Federal judge denies motions to dismiss charges in CMEEC Kentucky Derby trips
A New Haven federal court judge on Friday denied nearly all motions to dismiss charges against the five defendants indicted in connection with lavish trips to the Kentucky Derby and a West Virginia golf resort when they were members of the Connecticut Municipal Electric Energy Cooperative.
U.S. District Judge Jeffrey A. Meyer issued a 37-page ruling Friday denying several motions to dismiss the charges of conspiracy and theft from a federally funded program. The five former CMEEC officials had argued in motions, and during a July 15 court hearing on the motions, that the entire case should be dismissed as an overreach of government authority on conduct allowed by the state law that created CMEEC.
“I conclude that the indictment on its face validly alleges that the five defendants conspired to and misappropriated funds for personal purposes,” Meyer wrote in his decision, “notwithstanding their fact-based arguments that they acted for valid corporate purposes.”
The five officials, former CMEEC CEO Drew Rankin, who was fired by CMEEC May 9; former CMEEC Chief Financial Officer Edward Pryor; former Norwich Public Utilities General Manager John Bilda, and former CMEEC board members James Sullivan of Norwich and Edward DeMuzzio of Groton, were indicted Nov. 8, 2018, following a two-year investigation by the FBI and IRS.
Each was charged with one count of conspiracy and three counts of theft from a program receiving federal funds for their roles in planning CMEEC-hosted and -funded trips to the Kentucky Derby for CMEEC board members, top staff, family members and dozens of invited guests, including vendors and local politicians. The trips from 2013 through 2016, plus unrefunded deposits for a 2017 trip, collectively cost $1.2 million using the cooperative’s profit margin account revenues otherwise designated for electric rate stabilization for member municipal utilities.
Rankin and Sullivan face the same charges in a second indictment for CMEEC’s payments of nearly $100,000 in alleged personal expenses and travel for Sullivan. Sullivan, the former cooperative board chairman, is a federal lobbyist but was not a registered lobbyist for CMEEC.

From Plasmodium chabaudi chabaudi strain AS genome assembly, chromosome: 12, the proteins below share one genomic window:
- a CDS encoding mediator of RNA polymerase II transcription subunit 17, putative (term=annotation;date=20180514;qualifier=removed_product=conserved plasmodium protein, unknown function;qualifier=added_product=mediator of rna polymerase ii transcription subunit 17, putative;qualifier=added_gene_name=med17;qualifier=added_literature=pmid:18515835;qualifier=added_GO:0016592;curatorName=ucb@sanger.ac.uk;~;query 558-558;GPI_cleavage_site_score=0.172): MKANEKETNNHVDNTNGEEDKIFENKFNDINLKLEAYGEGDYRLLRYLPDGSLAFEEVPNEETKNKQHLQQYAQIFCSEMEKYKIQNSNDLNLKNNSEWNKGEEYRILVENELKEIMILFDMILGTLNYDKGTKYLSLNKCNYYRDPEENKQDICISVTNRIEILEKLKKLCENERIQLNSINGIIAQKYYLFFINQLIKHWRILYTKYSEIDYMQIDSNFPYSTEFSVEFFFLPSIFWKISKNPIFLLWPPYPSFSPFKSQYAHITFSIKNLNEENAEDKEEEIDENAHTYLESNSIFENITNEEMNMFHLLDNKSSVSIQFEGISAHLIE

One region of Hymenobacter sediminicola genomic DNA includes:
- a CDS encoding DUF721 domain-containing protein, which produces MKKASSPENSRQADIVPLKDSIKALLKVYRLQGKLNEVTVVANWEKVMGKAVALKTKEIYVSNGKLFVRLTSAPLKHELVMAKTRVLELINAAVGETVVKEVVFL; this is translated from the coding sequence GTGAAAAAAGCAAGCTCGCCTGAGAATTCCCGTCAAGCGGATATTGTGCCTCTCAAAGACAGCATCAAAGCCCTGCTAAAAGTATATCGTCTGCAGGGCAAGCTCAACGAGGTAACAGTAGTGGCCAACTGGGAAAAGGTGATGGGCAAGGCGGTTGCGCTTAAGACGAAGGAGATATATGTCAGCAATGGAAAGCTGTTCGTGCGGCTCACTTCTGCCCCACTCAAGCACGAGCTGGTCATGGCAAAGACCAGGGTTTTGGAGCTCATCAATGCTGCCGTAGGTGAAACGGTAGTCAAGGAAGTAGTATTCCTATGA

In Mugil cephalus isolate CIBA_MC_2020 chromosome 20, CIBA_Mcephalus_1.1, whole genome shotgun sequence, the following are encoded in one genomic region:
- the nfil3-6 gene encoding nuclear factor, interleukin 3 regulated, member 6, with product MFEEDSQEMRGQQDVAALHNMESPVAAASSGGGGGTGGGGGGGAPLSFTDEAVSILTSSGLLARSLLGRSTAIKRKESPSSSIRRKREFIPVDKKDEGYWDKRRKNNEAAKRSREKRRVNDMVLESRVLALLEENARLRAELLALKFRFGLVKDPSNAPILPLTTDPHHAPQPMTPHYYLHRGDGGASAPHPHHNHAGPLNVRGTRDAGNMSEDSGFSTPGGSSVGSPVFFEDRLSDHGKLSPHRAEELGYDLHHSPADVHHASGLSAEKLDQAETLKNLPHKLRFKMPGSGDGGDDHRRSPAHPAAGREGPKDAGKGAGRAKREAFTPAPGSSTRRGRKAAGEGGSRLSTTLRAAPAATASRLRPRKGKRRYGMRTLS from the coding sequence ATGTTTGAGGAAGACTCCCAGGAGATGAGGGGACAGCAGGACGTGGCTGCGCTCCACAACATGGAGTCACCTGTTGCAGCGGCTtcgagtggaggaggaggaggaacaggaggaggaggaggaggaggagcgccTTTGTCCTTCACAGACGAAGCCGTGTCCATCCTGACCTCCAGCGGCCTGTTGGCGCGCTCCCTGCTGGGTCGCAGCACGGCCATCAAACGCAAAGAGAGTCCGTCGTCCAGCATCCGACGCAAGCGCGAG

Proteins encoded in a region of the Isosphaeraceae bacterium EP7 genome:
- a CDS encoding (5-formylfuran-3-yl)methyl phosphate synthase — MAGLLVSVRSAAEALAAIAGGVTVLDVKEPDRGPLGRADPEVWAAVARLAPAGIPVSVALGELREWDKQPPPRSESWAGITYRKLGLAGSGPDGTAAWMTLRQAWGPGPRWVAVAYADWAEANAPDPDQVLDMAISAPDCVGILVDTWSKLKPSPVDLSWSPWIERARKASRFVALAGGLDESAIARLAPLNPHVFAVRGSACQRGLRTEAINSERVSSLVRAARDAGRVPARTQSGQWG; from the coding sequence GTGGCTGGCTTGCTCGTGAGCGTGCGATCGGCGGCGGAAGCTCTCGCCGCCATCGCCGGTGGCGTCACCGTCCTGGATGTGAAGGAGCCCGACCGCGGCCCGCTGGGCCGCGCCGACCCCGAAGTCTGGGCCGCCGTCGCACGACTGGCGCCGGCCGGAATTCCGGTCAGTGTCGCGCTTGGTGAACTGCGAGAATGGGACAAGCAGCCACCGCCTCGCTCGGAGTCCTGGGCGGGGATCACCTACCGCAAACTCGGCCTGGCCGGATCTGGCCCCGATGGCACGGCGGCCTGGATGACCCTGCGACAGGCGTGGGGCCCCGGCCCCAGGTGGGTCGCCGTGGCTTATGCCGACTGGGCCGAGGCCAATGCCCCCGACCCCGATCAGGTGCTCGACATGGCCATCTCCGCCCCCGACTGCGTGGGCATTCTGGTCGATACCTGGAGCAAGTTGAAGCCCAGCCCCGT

Meyer did dismiss one count against Sullivan because he had left CMEEC in October 2015 and was not there during the 2016 Kentucky Derby trip planning and did not attend the 2016 trip.
Addressing each motion separately, Meyer concluded on some motions that the arguments made by the five defendants were points they could make in their defense during a trial.
The trial is tentatively scheduled to start in February.
Among their points, the former CMEEC officials had argued that the board of directors was fully aware of the Kentucky Derby trips and had authorized them through the budget. They also argued that the trips were legitimate “strategic retreats” and that state law had granted CMEEC the authority of private corporations, which often hold corporate retreats.
Meyer countered that the specific state law that formed CMEEC gave the cooperative corporate authority but only in its capacity to purchase power for the lowest possible prices on behalf of its member municipal utilities.
“Even if I were to adopt a reading of the indictment that the board fully approved of these trips,” Meyer wrote, “it does not follow that the indictment would thereby fail as a matter of law to allege the crimes of conspiracy and misappropriation of funds. Indeed, if all the leaders of a company join en masse to loot the company for their private benefit, the fact of board approval would not mean that no crime occurred.”
Meyer wrote regarding the argument that the trips were strategic retreats that the indictments showed there was no business conducted during the trips. He wrote that calling them strategic retreats “reflects that these characterizations were made as window-dressing and with awareness that there was no legitimate connection between the horse-racing and golfing ventures and CMEEC’s business to efficiently furnish low-cost energy for the benefit of CMEEC’s member towns.”
CMEEC is owned by six member municipal utilities: Norwich Public Utilities, Groton Utilities, Bozrah Light & Power, Jewett City Department of Public Utilities and Third Taxing District and South Norwalk Electric and Water, both in Norwalk.
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